Week 4

Last Time

  • Last time we looked at numbers and how we might search them and sort them, with algorithms like:

    • linear search

    • binary search

    • bubble sort

    • selection sort

    • insertion sort

    • merge sort

  • We started using basic terms to describe running time (in units of steps taken), like:

    • n2

    • n log n

    • n

    • log n

    • 1

    • …​

  • The notation for running time includes:

    • O, worst-case running time

    • Ω, best-case running time

    • Θ, if both of those are the same

Strings

  • Now we’ll take a closer look at strings and how they are actually stored by the computer.

  • Let’s look at compare0.c:

    #include <cs50.h>
    #include <stdio.h>
    
    int main(void)
    {
        printf("s: ");
        string s = get_string();
    
        printf("t: ");
        string t = get_string();
    
        if (s == t)
        {
            printf("same\n");
        }
        else
        {
            printf("different\n");
        }
    }
    • It looks like this program takes two strings from the user and compares them.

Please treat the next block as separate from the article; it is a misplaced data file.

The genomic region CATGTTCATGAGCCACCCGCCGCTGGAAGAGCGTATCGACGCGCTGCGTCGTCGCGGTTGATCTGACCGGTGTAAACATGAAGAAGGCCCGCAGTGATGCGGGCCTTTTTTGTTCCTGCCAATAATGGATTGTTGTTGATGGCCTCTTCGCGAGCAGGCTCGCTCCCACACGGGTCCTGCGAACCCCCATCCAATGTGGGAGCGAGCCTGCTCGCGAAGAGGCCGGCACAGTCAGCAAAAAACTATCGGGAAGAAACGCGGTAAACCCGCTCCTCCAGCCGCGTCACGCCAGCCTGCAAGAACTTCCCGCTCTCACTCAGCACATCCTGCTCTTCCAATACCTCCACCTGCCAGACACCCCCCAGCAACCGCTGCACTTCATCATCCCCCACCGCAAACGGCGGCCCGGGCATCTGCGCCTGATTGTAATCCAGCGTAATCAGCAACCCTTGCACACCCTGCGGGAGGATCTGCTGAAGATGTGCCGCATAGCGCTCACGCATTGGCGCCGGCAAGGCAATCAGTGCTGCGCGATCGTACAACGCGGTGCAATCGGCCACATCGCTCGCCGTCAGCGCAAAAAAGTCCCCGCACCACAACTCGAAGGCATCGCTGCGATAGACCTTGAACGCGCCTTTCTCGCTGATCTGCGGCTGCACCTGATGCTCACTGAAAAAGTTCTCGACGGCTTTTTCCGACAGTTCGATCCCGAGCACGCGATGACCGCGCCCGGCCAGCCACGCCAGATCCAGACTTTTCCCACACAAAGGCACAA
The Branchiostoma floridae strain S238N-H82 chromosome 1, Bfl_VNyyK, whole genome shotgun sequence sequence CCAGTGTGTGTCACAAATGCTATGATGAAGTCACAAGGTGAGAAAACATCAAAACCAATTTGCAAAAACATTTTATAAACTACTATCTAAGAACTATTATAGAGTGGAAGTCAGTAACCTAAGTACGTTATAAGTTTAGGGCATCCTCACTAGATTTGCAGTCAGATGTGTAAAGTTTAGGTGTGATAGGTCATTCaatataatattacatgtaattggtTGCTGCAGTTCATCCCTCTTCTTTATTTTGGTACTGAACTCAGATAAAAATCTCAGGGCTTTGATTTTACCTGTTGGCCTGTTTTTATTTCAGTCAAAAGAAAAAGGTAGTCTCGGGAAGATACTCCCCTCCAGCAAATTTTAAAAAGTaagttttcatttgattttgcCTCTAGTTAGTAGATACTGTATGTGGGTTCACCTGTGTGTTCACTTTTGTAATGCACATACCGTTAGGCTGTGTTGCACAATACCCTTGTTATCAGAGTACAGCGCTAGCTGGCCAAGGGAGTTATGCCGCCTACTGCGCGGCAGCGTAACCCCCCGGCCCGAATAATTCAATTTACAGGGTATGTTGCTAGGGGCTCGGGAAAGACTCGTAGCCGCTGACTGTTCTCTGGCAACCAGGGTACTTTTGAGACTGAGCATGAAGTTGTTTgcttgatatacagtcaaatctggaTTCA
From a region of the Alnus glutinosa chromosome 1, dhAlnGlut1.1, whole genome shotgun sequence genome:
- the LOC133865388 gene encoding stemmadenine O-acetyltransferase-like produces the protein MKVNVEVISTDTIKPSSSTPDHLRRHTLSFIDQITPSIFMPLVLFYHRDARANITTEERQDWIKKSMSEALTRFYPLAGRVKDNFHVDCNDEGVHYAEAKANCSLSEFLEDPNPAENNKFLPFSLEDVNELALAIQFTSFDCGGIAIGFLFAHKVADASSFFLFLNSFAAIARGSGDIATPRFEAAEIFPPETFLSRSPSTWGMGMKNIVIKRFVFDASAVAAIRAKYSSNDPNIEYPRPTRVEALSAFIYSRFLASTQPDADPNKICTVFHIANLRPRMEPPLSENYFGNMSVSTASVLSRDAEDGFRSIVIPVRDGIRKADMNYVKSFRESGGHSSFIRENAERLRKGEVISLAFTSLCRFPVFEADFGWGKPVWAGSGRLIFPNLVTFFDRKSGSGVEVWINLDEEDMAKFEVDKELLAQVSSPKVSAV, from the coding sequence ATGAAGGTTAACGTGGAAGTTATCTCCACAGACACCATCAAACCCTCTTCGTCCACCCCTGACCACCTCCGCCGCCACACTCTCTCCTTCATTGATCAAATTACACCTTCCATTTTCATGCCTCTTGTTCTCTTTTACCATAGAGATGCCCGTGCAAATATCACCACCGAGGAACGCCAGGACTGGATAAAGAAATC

• But it doesn’t work, when we put in two strings that look the same.

  • Hm, mysterious. Let’s try to copy the string:

    #include <cs50.h>
    #include <ctype.h>
    #include <stdio.h>
    #include <string.h>
    
    int main(void)
    {
        printf("s: ");
        string s = get_string();
        if (s == NULL)
        {
            return 1;
        }
    
        string t = s;
    
        if (strlen(t) > 0)
        {
            t[0] = toupper(t[0]);
        }
    
        printf("s: %s\n", s);
        printf("t: %s\n", t);
    
        return 0;
    }
    • Now we’re getting a string s from the user, copying it to a string called t, and then making the first letter of t uppercase.

    • But when we run the program, it again doesn’t behave like we might expect. Both s and t are capitalized!

  • Another example we can look at:

    #include <stdio.h>
    
    void swap(int a, int b);
    
    int main(void)
    {
        int x = 1;
        int y = 2;
    
        printf("x is %i\n", x);
        printf("y is %i\n", y);
        printf("Swapping...\n");
        swap(x, y);
        printf("Swapped.\n");
        printf("x is %i\n", x);
        printf("y is %i\n", y);
    }
    
    void swap(int a, int b)
    {
        int tmp = a;
        a = b;
        b = tmp;
    }
    • We have a function called swap that’s supposed to take two values, a and b, and swaps them. It takes a, puts the value into a temporary variable called tmp, and then stores the value of b into a. Then the value of tmp, which is the original a, is stored into b.

    • But when we run this program, too, it doesn’t swap the values of x and y in main.

  • So we open our debugger, and step over each line of our program: